If you have to vent about losing your job and point fingers and blame everyone but yourself, that's fine. But complain to your wife, to your brother, to your best friend over a few brews at the local pub. Don't complain to a reporter.
Twenty-two players were released by the Redskins on Saturday. Several of them, such as Billy McMullen, Marcus Mason, Ryan Boschetti, and Matteral Richardson, had legitimate cases to pop off as well. But they chose not to, being smart enough not to burn bridges to one of 32 organizations that can give them the dream jobs coveted by many.
Despite all of that, I can cut Frost a little slack here. You're mad, your cell phone rings, it's a reporter. Or you pick up the phone, see that reporter's number in your address book and you hit the call button. The filter in between your brain and your mouth isn't there. You spout off, you hang up and that's that (well, except that you give another reporter the same stuff at a different time).
But that wasn't that as far as the Washington Post is concerned. Frost's words became the launching pad for a Mike Wise column that is nothing short of stupefying. Here's the lead:
If I'm Vinny Cerrato today, I really need Durant Brooks to be the next Ray Guy or Sean Landeta. Heck, I would settle for Dave Jennings. Because if Brooks, the rookie whom Cerrato surprisingly plucked in the sixth round of the NFL draft, 18 spots ahead of the now legendary Colt Brennan, doesn't at least approach numbers and performances better than his predecessor, well, Derrick Frost might turn out to be right.
When a column starts off like that, you know it's in trouble. The implication that Brooks has to be as good as Guy or Landeta or even Jennings to be better than Frost is ridiculous. He just needs to be as good as Chris Kluwe, Adam Podlesh, Daniel Sepulveda, or any of the 24 punters that finished ahead of Frost in net punting average in 2007.
Let's proceed to the nut of the article:
When every draft pick is held onto in the NFL, it normally means the franchise did its homework around draft time. But when the incumbent punter says he got fired because the GM is trying to make his draft-day résumé look better, well, that's a little extraordinary, right? To say nothing of keeping Justin Tryon, a defensive back outplayed by a number of others.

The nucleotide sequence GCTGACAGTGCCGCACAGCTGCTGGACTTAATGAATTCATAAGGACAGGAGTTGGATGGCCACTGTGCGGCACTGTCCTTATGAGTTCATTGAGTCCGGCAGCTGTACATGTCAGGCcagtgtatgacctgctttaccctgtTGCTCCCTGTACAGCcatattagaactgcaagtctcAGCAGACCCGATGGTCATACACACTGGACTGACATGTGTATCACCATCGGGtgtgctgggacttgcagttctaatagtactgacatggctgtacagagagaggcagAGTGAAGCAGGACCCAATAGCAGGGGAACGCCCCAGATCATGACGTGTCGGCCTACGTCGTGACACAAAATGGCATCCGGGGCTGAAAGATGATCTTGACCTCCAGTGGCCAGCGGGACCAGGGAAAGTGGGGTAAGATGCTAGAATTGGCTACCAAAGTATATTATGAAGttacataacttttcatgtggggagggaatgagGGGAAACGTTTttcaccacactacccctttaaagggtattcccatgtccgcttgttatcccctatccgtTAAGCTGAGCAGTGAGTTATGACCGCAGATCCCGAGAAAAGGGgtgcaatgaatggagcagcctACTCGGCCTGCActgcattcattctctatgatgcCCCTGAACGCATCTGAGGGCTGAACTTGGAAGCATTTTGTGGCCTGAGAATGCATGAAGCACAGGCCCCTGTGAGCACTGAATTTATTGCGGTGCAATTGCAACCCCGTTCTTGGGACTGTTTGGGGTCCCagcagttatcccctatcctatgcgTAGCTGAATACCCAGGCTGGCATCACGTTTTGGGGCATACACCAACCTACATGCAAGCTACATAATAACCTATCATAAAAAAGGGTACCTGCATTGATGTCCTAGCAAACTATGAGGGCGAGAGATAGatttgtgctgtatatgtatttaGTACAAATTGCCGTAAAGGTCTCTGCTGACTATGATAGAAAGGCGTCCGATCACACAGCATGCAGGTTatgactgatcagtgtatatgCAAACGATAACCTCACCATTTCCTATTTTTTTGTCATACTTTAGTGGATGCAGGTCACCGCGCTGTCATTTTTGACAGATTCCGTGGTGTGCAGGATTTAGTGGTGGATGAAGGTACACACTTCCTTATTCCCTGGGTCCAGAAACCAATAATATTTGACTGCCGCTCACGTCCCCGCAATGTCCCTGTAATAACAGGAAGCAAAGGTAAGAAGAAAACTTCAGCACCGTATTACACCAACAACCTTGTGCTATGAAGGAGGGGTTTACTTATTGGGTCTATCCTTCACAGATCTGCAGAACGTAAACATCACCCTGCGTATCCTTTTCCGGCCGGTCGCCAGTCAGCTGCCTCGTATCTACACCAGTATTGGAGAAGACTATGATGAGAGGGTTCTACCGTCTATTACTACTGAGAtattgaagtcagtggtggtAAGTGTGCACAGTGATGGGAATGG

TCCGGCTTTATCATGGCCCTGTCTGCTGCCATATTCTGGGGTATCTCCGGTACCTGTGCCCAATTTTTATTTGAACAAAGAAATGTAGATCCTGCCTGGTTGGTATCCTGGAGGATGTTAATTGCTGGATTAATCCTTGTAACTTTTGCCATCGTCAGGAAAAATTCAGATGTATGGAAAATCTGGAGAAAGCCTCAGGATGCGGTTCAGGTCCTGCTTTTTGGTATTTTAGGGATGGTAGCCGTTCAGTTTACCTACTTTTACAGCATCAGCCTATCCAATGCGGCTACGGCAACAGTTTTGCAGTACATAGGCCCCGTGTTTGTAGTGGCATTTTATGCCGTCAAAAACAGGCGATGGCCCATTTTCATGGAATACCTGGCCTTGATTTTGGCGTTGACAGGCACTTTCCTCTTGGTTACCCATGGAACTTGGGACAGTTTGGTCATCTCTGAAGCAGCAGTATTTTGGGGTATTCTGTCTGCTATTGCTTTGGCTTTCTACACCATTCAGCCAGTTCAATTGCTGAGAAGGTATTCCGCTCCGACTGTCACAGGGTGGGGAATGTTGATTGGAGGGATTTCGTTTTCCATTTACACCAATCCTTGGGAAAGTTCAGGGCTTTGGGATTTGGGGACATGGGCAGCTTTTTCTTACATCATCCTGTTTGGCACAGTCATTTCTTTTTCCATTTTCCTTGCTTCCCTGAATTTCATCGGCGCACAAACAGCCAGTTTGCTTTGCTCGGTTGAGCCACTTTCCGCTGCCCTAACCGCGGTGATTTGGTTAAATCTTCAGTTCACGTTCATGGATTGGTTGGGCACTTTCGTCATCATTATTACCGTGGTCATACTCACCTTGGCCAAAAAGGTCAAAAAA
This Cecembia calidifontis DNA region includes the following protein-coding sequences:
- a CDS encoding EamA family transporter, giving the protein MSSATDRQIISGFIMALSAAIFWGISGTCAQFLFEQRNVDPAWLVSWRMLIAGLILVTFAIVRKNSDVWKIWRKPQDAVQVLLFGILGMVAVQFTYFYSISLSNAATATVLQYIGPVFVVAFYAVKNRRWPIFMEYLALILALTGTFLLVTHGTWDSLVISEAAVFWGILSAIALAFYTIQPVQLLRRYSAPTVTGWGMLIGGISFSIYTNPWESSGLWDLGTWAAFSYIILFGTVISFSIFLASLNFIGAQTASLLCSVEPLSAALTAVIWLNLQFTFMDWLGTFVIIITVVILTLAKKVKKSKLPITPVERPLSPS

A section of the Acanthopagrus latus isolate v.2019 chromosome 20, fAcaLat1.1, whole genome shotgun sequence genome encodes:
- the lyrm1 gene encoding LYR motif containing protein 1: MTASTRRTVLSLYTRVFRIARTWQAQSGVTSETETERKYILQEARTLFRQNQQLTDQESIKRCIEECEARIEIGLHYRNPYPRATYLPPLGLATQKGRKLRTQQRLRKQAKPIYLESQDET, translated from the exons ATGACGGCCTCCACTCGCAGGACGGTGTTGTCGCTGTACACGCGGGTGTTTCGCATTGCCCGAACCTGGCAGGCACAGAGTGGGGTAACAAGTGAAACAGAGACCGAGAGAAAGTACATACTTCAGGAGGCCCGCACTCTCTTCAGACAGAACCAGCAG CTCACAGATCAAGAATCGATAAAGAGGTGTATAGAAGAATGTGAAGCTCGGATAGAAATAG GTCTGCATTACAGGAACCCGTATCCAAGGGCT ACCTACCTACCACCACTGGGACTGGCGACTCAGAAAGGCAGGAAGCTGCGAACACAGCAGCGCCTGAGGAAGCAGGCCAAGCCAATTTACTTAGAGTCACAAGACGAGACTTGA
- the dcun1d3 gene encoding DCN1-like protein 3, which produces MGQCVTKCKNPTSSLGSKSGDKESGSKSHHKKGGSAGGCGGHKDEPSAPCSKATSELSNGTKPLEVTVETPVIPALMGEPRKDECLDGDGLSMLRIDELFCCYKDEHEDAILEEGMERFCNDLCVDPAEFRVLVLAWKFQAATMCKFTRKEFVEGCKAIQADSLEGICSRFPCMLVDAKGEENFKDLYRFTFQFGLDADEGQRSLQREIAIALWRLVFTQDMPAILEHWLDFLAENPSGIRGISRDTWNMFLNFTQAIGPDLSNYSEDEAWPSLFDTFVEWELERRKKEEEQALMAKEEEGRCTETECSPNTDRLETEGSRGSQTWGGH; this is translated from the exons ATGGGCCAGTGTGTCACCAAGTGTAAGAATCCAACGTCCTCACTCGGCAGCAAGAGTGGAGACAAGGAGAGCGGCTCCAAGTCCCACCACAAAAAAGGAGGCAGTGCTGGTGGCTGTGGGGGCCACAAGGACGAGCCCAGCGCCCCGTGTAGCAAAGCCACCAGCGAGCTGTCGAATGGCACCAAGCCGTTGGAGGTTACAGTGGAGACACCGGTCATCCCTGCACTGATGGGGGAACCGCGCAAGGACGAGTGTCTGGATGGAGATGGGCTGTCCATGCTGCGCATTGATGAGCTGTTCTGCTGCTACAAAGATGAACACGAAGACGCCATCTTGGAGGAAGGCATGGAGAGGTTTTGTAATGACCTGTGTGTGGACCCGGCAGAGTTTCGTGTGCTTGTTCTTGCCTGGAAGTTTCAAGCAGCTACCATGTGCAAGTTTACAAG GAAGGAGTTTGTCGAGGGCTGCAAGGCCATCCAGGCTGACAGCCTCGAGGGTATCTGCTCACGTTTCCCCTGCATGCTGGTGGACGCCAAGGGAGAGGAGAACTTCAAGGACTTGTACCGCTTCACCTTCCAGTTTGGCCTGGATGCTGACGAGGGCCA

Let me get this straight here. All of a sudden Derrick Frost is the expert on all things Redskins, including the workings the front office? I must have missed all of those times when reporters and columnists flocked to Frost to get a real feel for the pulse of the team and for the direction of the organization.
Oh, wait, you mean he popped off and all of a sudden he's newsworthy?
The last throwaway line about Tryon is another gem. I think that the Redskins got exactly what the expected out of him when they drafted him. They knew he had good speed and suspect coverage skills. You can teach the coverage skills, you can't teach the speed. Keep him on the team as your fifth corner, work to hone is coverage skills, and see what you have in 2009.
The Redskins have been criticized over the years, and justifiably so, for slapping together a team for the here and now rather than building for the future. So this year, in late April, they identified 10 football players who they thought would help them win games in the future. Not necessarily in 2008, but in 2009 and beyond.